Also, with regards to us drunks being 'different', as has been pointed out that many 'normal' people have their 'problems', just ours manifests itself as a symtom in our drinking; because for us it is our solution. For my Missis, whose almost tee-total, when she's suffering 'unmanagability', instead of reaching for the bottle, she reaches for the hoover and she cleans everything in the house; it's not an obsession that would require a 'Cleaner's Anonymous' since it's not life-threatening and she doesn't end up in jail for it (it is annoying though). She also runs (she's currently running 22 miles as I type in preparation for a marathon; but she takes it to the extreme).

Other people may use food, sex, work, gardening, etc as their solution.

So by focusing on the spiritual aspect, and that's where the problem is, it fixes the problem at its root.



*Reference: Joe and Charlie!
I'm more commonly known as Tosh (it's a nick name, but everyone I know in real life calls me it); just in case there's any confusion; I tend to use Tosh or Ken interchangeably and it confuses some; including me. ;-)

samantha

Re: PP 30-31 More About Alcoholism (Concession)

Post by samantha » Sat Oct 03, 2009 3:07 am

Regarding the spiritual aspect, once someone has read and studied the the big book cover to cover, has a sponsor, completed the steps, goes to regular meetings,had a spiritual awakening and continues doing steps 10, 11 and 12 on a daily basis, what does this mean for people in this situation regarding the detail of their day to day lives? What I mean is, without quoting the big book which we have all read and know (except newcomers), can it be explained by others what it means to live this program in daily life, without regard to the above, which is already taken as given and without saying we are 'happy, joyous and free' and other words and phrases we have all read so many times. I am asking for an individual response to individual situations. What is the detail of ppls lives once they have done all the above?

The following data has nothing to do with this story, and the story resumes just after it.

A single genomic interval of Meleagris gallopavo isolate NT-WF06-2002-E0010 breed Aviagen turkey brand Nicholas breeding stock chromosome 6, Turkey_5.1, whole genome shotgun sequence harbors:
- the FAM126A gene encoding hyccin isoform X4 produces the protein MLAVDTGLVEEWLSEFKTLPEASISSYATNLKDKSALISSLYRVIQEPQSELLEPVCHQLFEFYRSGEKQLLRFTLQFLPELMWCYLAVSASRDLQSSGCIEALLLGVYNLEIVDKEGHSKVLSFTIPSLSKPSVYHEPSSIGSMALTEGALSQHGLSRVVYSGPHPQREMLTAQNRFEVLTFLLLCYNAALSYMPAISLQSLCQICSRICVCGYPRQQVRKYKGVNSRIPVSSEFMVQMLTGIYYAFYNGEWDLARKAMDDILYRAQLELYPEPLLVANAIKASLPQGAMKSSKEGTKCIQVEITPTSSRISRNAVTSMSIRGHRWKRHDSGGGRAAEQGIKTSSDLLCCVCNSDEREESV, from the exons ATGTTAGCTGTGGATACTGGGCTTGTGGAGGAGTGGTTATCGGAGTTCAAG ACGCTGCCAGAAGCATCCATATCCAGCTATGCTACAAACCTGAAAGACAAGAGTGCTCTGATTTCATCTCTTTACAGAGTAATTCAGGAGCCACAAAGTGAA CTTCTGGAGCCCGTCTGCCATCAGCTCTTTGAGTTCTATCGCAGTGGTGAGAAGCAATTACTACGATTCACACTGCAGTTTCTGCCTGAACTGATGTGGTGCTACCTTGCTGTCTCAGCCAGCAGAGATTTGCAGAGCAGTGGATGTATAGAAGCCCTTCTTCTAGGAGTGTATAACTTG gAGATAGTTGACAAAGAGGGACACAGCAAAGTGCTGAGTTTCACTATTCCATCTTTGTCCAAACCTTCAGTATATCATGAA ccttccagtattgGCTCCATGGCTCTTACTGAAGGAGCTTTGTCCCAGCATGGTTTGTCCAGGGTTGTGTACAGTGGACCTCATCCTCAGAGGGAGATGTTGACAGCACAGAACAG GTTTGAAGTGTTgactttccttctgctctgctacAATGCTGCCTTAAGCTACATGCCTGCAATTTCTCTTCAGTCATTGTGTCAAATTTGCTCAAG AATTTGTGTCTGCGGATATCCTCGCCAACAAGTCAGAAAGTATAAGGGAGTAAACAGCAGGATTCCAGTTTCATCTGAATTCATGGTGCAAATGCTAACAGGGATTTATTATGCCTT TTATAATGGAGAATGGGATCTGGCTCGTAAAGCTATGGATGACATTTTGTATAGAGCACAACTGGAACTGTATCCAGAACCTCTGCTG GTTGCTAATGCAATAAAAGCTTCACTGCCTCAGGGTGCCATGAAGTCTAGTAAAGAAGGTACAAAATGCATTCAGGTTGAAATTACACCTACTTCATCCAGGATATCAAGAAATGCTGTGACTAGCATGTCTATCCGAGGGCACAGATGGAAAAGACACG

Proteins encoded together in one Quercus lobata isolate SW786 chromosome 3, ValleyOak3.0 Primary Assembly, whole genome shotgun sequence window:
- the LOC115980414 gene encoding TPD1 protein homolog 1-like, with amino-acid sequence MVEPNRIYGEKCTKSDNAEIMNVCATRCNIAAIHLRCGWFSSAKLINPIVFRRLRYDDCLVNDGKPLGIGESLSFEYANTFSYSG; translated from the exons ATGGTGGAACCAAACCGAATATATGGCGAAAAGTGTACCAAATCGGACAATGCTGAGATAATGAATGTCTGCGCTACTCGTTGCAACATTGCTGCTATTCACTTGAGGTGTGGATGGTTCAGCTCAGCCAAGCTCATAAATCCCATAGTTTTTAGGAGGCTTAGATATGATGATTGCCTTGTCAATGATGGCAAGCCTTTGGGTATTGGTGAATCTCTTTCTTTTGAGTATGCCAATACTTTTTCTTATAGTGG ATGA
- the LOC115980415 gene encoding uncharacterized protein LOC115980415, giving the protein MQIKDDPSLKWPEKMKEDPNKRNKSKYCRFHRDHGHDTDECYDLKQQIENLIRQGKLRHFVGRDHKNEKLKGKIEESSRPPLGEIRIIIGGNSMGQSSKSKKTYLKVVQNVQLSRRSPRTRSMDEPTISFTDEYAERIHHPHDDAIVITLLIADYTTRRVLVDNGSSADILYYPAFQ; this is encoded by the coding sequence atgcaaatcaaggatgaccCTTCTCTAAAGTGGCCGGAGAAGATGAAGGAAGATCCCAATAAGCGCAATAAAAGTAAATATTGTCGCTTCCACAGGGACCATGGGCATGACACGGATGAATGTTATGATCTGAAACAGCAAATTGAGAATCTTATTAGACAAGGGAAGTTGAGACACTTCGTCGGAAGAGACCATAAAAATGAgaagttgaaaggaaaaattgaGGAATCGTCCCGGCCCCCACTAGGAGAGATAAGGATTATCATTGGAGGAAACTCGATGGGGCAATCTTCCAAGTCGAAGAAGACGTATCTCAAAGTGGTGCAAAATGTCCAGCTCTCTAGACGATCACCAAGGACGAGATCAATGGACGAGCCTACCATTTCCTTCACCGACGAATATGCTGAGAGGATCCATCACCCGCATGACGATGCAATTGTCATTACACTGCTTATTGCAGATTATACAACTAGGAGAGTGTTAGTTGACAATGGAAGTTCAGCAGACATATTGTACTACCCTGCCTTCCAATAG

Sam

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Re: PP 30-31 More About Alcoholism (Concession)

Post by Ken_the_Geordie » Sat Oct 03, 2009 4:53 am

samantha wrote: what does this mean for people in this situation regarding the detail of their day to day lives?
Sam
Sam, that was a top though provoking post for me. Here I am, sat at my computer, supposedly enjoying some rare peace and quiet when really I'm fearfull about some financial problems (I have four different government departments want a lot of money I haven't got; I haven't seen my two girls in nearly 7 years; and I think if it wasn't for AA, I'd have comitted suicide by now).

So, given that it's a programme of action, what action can I do?

Well, I keep on turning it over to God, but then I keep on taking it back when I sit and think about it. So how do I stop that? Worrying isn't going to help is it? Well, I keep on whining that I don't get quiet time to meditate, I've got a dog that needs walking, I'm hungry, and my neighbors wife died recently and he likes company. Oh and I've got to phone a newcomer about a meeting tonight.

So, I could do the next right thing in front of me in the following order:

Eat some food.
Meditate for 15 minutes.
Walk the dog; I'm feeling lazy, but I know I'll feel better because my dog will enjoy it.
Call round to my neighbors house for a chat; even though I don't really want to do this; but I'll feel good about myself after.
Go for a run.
Organise tonights transport for a n00b to an AA meeting.

So, I guess by doing Step 3, on a minute-by-minute basis; letting go and letting God; as they say, I may not get through the day all 'happy, joyous, and free", as they say, but I'll certainly get by feeling good about myself; therefore spiritual; and I won't pick up a drink today.

Right, God says it's time to get my fat ass off the computer and start on my list!

:mrgreen:
I'm more commonly known as Tosh (it's a nick name, but everyone I know in real life calls me it); just in case there's any confusion; I tend to use Tosh or Ken interchangeably and it confuses some; including me. ;-)